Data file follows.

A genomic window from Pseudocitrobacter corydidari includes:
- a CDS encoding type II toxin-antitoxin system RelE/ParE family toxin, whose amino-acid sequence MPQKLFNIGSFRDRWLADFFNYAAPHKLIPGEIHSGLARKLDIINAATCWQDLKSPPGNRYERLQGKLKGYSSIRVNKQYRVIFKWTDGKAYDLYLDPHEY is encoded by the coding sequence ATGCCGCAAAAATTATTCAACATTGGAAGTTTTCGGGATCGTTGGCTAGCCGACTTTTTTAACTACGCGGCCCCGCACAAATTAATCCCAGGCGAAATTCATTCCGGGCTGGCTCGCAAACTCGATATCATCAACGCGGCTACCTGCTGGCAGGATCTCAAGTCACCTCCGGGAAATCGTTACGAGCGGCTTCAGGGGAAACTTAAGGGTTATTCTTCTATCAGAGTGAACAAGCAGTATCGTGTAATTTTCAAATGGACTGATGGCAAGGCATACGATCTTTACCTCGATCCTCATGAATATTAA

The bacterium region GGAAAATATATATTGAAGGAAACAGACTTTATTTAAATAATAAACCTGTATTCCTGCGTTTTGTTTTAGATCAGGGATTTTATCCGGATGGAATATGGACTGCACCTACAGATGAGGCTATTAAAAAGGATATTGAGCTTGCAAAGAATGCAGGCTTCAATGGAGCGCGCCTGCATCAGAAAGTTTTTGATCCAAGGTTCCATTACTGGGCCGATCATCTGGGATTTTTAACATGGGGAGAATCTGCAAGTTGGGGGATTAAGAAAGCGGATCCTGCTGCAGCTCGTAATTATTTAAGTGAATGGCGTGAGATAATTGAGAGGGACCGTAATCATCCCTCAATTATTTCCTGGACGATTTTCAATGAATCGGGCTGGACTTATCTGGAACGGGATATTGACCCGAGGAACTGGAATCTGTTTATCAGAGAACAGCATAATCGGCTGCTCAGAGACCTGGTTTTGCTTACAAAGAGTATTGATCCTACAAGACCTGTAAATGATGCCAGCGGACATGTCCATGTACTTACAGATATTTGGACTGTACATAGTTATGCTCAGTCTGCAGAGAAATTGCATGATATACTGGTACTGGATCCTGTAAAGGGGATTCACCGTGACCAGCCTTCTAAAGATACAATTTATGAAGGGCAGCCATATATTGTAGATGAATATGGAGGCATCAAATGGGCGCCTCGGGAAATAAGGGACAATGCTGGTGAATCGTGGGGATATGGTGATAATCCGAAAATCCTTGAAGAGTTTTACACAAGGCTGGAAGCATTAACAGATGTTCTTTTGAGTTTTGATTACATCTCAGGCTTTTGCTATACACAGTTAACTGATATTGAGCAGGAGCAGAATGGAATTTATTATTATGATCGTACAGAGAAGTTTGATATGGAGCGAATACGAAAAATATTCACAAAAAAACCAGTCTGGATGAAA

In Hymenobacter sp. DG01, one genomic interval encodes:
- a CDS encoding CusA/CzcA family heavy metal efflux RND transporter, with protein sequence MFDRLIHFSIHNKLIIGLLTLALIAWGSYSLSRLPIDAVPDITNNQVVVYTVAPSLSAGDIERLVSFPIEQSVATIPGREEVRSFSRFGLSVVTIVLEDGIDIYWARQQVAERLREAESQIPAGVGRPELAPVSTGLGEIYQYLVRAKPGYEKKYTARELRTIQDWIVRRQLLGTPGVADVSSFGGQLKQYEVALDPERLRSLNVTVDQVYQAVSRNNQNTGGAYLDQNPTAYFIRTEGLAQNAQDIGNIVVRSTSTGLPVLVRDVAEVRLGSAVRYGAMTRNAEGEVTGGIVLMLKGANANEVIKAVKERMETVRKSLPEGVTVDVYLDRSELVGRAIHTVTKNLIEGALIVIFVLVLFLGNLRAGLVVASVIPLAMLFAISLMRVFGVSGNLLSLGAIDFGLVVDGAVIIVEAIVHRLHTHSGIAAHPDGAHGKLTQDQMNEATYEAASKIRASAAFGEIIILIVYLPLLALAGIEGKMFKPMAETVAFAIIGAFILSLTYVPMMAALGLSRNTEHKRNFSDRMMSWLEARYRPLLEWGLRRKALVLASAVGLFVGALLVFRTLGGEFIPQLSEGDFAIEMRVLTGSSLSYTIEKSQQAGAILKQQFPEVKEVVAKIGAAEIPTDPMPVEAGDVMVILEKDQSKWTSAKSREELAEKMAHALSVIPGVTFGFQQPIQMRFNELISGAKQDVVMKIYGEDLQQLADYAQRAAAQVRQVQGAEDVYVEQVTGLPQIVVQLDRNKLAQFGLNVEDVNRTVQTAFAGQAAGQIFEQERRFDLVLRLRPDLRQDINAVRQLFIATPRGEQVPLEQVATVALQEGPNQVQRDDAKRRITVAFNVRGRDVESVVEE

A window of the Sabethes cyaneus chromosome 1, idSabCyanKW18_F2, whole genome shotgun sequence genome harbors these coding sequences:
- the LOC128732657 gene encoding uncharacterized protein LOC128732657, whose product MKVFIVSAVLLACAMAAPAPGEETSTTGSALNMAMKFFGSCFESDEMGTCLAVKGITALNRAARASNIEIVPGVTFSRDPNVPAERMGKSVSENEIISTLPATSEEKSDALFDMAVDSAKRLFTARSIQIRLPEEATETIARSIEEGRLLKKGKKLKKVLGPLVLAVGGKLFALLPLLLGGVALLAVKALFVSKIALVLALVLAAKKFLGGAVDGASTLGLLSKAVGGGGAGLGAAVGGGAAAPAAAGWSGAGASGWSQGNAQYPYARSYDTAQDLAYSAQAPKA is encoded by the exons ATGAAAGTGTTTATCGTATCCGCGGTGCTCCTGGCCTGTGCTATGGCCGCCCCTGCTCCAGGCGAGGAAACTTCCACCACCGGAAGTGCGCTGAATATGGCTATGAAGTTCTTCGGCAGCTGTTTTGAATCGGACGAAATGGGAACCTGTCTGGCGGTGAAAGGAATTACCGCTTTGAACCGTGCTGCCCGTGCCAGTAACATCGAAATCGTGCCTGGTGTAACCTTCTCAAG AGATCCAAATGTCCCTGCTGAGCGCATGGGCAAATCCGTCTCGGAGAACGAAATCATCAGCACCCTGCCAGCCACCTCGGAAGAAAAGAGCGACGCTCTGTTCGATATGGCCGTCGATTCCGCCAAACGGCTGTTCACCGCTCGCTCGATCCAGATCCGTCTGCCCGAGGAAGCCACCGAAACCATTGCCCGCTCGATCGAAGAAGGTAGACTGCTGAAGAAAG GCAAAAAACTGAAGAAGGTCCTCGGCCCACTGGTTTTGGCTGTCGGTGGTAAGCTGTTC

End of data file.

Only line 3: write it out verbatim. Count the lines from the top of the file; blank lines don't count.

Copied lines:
The bacterium region GGAAAATATATATTGAAGGAAACAGACTTTATTTAAATAATAAACCTGTATTCCTGCGTTTTGTTTTAGATCAGGGATTTTATCCGGATGGAATATGGACTGCACCTACAGATGAGGCTATTAAAAAGGATATTGAGCTTGCAAAGAATGCAGGCTTCAATGGAGCGCGCCTGCATCAGAAAGTTTTTGATCCAAGGTTCCATTACTGGGCCGATCATCTGGGATTTTTAACATGGGGAGAATCTGCAAGTTGGGGGATTAAGAAAGCGGATCCTGCTGCAGCTCGTAATTATTTAAGTGAATGGCGTGAGATAATTGAGAGGGACCGTAATCATCCCTCAATTATTTCCTGGACGATTTTCAATGAATCGGGCTGGACTTATCTGGAACGGGATATTGACCCGAGGAACTGGAATCTGTTTATCAGAGAACAGCATAATCGGCTGCTCAGAGACCTGGTTTTGCTTACAAAGAGTATTGATCCTACAAGACCTGTAAATGATGCCAGCGGACATGTCCATGTACTTACAGATATTTGGACTGTACATAGTTATGCTCAGTCTGCAGAGAAATTGCATGATATACTGGTACTGGATCCTGTAAAGGGGATTCACCGTGACCAGCCTTCTAAAGATACAATTTATGAAGGGCAGCCATATATTGTAGATGAATATGGAGGCATCAAATGGGCGCCTCGGGAAATAAGGGACAATGCTGGTGAATCGTGGGGATATGGTGATAATCCGAAAATCCTTGAAGAGTTTTACACAAGGCTGGAAGCATTAACAGATGTTCTTTTGAGTTTTGATTACATCTCAGGCTTTTGCTATACACAGTTAACTGATATTGAGCAGGAGCAGAATGGAATTTATTATTATGATCGTACAGAGAAGTTTGATATGGAGCGAATACGAAAAATATTCACAAAAAAACCAGTCTGGATGAAA